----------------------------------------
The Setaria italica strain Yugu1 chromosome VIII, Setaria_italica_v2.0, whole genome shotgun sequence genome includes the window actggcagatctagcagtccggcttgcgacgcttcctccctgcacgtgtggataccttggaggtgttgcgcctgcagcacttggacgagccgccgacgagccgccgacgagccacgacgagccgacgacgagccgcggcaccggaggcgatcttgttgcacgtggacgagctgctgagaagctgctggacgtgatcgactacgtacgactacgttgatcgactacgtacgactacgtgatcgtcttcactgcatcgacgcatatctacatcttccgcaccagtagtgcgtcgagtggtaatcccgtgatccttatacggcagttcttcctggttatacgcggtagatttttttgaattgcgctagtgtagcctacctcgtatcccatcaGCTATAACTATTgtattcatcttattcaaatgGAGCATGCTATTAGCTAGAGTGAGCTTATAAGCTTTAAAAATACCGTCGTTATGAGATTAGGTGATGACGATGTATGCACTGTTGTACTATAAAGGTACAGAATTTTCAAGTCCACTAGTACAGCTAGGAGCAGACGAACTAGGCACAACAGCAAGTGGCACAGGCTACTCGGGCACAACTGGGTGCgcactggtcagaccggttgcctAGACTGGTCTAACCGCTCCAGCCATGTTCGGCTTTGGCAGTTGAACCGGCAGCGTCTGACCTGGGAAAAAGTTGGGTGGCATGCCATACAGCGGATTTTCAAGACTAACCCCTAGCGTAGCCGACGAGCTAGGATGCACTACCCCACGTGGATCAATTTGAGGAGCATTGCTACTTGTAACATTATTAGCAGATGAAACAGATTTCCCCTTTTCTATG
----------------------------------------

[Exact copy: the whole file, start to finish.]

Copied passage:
The Setaria italica strain Yugu1 chromosome VIII, Setaria_italica_v2.0, whole genome shotgun sequence genome includes the window actggcagatctagcagtccggcttgcgacgcttcctccctgcacgtgtggataccttggaggtgttgcgcctgcagcacttggacgagccgccgacgagccgccgacgagccacgacgagccgacgacgagccgcggcaccggaggcgatcttgttgcacgtggacgagctgctgagaagctgctggacgtgatcgactacgtacgactacgttgatcgactacgtacgactacgtgatcgtcttcactgcatcgacgcatatctacatcttccgcaccagtagtgcgtcgagtggtaatcccgtgatccttatacggcagttcttcctggttatacgcggtagatttttttgaattgcgctagtgtagcctacctcgtatcccatcaGCTATAACTATTgtattcatcttattcaaatgGAGCATGCTATTAGCTAGAGTGAGCTTATAAGCTTTAAAAATACCGTCGTTATGAGATTAGGTGATGACGATGTATGCACTGTTGTACTATAAAGGTACAGAATTTTCAAGTCCACTAGTACAGCTAGGAGCAGACGAACTAGGCACAACAGCAAGTGGCACAGGCTACTCGGGCACAACTGGGTGCgcactggtcagaccggttgcctAGACTGGTCTAACCGCTCCAGCCATGTTCGGCTTTGGCAGTTGAACCGGCAGCGTCTGACCTGGGAAAAAGTTGGGTGGCATGCCATACAGCGGATTTTCAAGACTAACCCCTAGCGTAGCCGACGAGCTAGGATGCACTACCCCACGTGGATCAATTTGAGGAGCATTGCTACTTGTAACATTATTAGCAGATGAAACAGATTTCCCCTTTTCTATG